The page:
the_irrationalist_coverTitle & Author: The Irrationalist: The Tragic Murder of René Descartes, Andrew Pessin
Publication Date & Publisher: May 15, 2017, Open Books
Genre(s): Historical Fiction, General (Adult) Fiction, Murder Mystery
Length: 504 pages
ISBN: 13: 978-0998427447
My Rating: 5.0/5.0!!!!

My review: 

(Yeah, I’m changing it up and putting the review first. I’m crazy like that!)

giphyIt’s no secret that I love books! Let’s face it… I blog about books to support my book addiction.  So I’m rarely surprised to read a blurb, love the idea, read a story and love the book.

What is rare??? Finding a book that I love so much that I can find NOTHING negative to say about it! But that actually happened with The Irrationalist…

Andrew Pessin’s The Irrationalist: The Tragic Murder of René Descartes is a wonderful blending of historical fiction, murder mystery, and humor to create a story that is almost impossible to put down!

The story begins with a sad voyage by Adrien Baillet to Sweden.  Baillet is a reluctant priest being sent away from the only home he can remember to represent his institution to the “most powerful government in Europe.” This might not sound remarkable, but immediately I was like, “huh?”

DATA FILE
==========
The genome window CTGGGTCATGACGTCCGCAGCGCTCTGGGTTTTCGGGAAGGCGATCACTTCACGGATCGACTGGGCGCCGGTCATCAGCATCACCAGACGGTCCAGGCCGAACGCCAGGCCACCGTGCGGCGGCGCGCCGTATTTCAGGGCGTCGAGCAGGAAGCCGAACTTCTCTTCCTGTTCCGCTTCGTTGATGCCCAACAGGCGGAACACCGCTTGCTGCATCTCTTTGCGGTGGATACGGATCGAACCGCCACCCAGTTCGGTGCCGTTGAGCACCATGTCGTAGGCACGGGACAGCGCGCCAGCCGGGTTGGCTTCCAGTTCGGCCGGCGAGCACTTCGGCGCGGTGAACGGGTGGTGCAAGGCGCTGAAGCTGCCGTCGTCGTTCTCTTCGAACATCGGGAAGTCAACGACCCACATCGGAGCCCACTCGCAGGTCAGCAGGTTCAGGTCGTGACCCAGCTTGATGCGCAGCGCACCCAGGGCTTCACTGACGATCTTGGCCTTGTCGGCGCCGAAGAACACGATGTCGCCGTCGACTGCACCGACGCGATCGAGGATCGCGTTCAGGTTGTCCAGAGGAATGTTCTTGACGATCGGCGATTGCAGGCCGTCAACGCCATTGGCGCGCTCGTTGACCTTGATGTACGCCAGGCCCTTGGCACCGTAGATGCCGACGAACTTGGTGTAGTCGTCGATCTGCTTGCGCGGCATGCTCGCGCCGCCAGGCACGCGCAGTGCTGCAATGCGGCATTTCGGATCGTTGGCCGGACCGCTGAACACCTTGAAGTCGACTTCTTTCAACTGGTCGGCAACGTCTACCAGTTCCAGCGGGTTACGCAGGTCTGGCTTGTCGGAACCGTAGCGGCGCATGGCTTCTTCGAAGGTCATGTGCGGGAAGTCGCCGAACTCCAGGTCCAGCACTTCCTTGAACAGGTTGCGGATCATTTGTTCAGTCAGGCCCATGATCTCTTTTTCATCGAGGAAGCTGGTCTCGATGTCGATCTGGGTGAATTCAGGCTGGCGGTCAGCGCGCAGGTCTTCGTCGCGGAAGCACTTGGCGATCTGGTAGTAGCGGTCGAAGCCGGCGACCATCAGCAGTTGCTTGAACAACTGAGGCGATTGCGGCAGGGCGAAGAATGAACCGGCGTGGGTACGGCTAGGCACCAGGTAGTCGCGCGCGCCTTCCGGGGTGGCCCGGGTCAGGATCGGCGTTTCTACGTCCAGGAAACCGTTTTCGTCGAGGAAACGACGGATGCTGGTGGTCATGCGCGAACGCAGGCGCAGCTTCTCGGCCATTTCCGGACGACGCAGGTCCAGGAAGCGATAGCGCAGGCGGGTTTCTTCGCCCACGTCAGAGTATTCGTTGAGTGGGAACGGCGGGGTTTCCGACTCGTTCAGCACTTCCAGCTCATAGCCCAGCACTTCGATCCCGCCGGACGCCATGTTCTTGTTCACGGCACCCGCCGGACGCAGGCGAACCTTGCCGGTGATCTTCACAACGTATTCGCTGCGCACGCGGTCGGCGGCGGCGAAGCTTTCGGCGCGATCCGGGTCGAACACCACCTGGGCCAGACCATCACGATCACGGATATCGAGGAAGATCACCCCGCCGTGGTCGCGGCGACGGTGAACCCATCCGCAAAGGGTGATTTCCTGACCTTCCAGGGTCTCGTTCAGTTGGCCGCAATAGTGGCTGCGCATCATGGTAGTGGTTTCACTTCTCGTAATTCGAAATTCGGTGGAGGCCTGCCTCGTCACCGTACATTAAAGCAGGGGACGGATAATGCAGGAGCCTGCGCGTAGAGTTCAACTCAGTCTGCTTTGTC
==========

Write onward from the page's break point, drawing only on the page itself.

Baillet isn’t who you’d pick to represent you or your organization in anything! Especially not in important matters… Baillet’s own description is this:

He was in his early thirties – he didn’t know exactly how old – and had lived nearly his whole life first under the care of, and now taking care of, Rector Charlet. The good man had tried to make something of him, without much success. Baillet failed to do much academically, unable to distinguish himself in any subject at the college except swordsmanship, and even there his distinction was merely being the only boy to serve as live target dummy for the fencing classes.

Jesuit’s were expected to be smart, imposing, able to defend themselves and defeat their enemies when necessary (by brain or brawn didn’t matter). This is what everyone Baillet came in contact with expected of him, and they were all sorely disappointed! His mantra seemed to be “Perhaps if I had applied myself…”

When he arrives in Sweden, he is tasked with investigating the mysterious death of René Descartes. The official report needed to be that he had died of natural causes in order to stop the rumors spreading that Descartes had been murdered.

But Baillet’s job isn’t easy… EVERYONE is a suspect. EVERYONE has a motive. It’s like the list of possible suspects never ends!!

Was it the paranoid librarian, Freinsheimus? Or Descartes’ valet, Schluter? What about Doctor Wullens, Père Viogué or Former Predekant Voetius? His own brother, Pierre? The Chancellor himself, Zolindius? Someone else??? Bramer, perhaps?

I was still trying to piece it all together and figure out who did it and why at the very end… which has a twist that had me ready to re-read the entire book right that moment! Then I felt like a fool for not figuring it out myself!